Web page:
Learning in public is about the act of sharing progressive knowledge with everyone.
We tend to keep what we learn to ourselves—be it wisdom, talent or insight. It is highly likely that these ideas and learning will wane off over time and may even never come to light. If we intend to keep them alive (i.e. their momentum and vividness) ourselves, it requires effort, motivation and cost (space in our mind, mental cavity). These internalised ideas will become a burden or even pain to us—the pain of silence1.
Learning in public helps us align with the reality. We may think our ideas and learning are excellent or inferior. These comments might ruminate in our mind and point us to delusional pathways when we continue (or decide not to) on these premises. Making what we think and believe public encourages us to be less radical on our assessment by aligning with reality.
Reasons which we often give ourselves to refrain from releasing our ideas are that these ideas are not yet ready, or it is not the moment to make public. This later easily can turn to never. And even when we do release our ideas in the end, they may have grown detached from the reality which has kept evolving concurrently.
The act of learning in public keeps us closer to reality. When we share openly, we are more likely to not treat ourselves that ‘hard’ on the lessons learnt, but rather in ways akin to how treat a close friend. We moderate any particular experiences.2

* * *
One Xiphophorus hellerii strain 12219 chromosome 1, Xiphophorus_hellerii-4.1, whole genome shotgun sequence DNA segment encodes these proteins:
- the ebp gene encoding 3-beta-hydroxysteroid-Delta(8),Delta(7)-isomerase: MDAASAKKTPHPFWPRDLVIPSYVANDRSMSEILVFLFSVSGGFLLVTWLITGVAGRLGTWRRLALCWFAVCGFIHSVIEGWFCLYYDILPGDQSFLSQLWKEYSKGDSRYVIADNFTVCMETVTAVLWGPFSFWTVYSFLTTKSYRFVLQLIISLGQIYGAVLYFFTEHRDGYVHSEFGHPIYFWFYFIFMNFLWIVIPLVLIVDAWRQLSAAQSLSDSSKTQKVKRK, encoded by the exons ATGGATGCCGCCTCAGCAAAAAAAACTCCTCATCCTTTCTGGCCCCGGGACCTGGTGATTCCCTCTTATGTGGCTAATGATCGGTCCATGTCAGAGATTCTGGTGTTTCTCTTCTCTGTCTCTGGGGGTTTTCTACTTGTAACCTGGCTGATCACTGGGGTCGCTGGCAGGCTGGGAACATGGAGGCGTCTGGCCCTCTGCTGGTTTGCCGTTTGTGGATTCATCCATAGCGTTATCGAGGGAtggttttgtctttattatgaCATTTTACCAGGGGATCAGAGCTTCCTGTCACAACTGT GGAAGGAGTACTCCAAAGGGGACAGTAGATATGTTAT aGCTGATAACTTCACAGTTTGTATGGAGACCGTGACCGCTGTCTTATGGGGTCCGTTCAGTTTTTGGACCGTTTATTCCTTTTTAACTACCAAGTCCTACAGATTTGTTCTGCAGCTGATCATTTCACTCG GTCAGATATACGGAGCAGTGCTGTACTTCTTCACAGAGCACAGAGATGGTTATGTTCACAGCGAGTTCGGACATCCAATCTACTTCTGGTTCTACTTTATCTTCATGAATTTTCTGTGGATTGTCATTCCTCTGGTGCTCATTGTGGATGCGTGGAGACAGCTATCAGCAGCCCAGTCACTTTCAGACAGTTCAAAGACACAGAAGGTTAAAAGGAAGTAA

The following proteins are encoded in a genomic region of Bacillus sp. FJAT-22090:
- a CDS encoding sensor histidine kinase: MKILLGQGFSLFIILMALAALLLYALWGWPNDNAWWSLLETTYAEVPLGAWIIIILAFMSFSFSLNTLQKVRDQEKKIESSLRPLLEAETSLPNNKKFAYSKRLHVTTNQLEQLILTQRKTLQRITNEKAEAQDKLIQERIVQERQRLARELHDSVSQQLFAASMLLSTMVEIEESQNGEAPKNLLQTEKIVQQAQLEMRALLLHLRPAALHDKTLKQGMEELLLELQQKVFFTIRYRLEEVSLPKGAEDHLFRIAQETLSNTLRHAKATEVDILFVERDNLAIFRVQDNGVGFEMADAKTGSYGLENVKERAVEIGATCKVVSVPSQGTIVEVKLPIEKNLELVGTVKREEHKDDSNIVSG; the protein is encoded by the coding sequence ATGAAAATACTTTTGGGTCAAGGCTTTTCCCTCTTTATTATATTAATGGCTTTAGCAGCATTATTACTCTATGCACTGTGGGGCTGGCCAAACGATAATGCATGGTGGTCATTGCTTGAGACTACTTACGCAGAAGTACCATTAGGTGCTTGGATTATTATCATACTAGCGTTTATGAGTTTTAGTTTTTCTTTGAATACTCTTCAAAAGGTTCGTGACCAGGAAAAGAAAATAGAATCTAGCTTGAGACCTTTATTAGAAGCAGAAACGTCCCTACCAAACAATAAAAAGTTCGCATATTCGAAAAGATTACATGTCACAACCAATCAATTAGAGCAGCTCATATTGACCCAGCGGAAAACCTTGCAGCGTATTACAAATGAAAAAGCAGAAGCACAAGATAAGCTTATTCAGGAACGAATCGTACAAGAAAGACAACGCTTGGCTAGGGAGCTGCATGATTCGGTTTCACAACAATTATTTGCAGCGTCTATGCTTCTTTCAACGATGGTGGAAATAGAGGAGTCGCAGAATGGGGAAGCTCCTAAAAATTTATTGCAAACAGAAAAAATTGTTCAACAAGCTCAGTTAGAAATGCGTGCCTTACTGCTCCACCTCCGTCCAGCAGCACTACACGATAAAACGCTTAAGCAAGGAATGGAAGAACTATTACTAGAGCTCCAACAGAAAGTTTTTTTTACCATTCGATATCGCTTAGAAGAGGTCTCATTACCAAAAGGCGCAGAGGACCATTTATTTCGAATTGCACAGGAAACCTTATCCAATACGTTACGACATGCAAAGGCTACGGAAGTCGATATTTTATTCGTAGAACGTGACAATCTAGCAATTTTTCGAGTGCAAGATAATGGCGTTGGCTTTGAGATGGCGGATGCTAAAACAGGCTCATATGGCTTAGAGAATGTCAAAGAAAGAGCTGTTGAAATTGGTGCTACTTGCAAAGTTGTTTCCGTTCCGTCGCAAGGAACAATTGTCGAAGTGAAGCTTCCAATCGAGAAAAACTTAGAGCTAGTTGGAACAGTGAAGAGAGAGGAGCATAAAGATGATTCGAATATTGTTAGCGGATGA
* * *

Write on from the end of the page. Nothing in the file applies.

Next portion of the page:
By exposing our learning to the external, we objectivise our knowledge as a statement of truth. The dialogue this statement can ripple may point us to overlooked angles, or well supply us with new insights that can lead us further. This creates a feedback loop which fuels the dynamics of motivation.3
Other benefits of learning in public are similar to how [Atomic research helps consolidate locked up knowledge in an organisation]. It unlocks siloed knowledge, lightens the cognitive bias from personal interest, helps others to learn, and in return also reward us also in our learning.
After all, ideas are only as good as one you never had. Facts that no one else can reproduce is also no fact at all. Knowledge that does not live on is barely destined to become forgotten.6
One noticeable impediment to sharing what we learn is our prejudice that writing on Internet is often purposeful. For example, we expect, intentionally or not, what we produce online is a piece of content for marketing—it should suit the audience’s taste. In this way, we are setting very high bars for our creation. Sharing and even learning can become a chore filled with fear and devoid of enjoyment.
At other times, we may simply feel unsure and insecure about making what we think and learn public. This is normal. However, we can transform this from a suppressant into a propellant by embracing our curiosity and reducing the responsibility to anyone who may be interested by our sharing. We shall be responsible for our learning and creative work. The others are free to follow or not.
Last update: 2021-02-12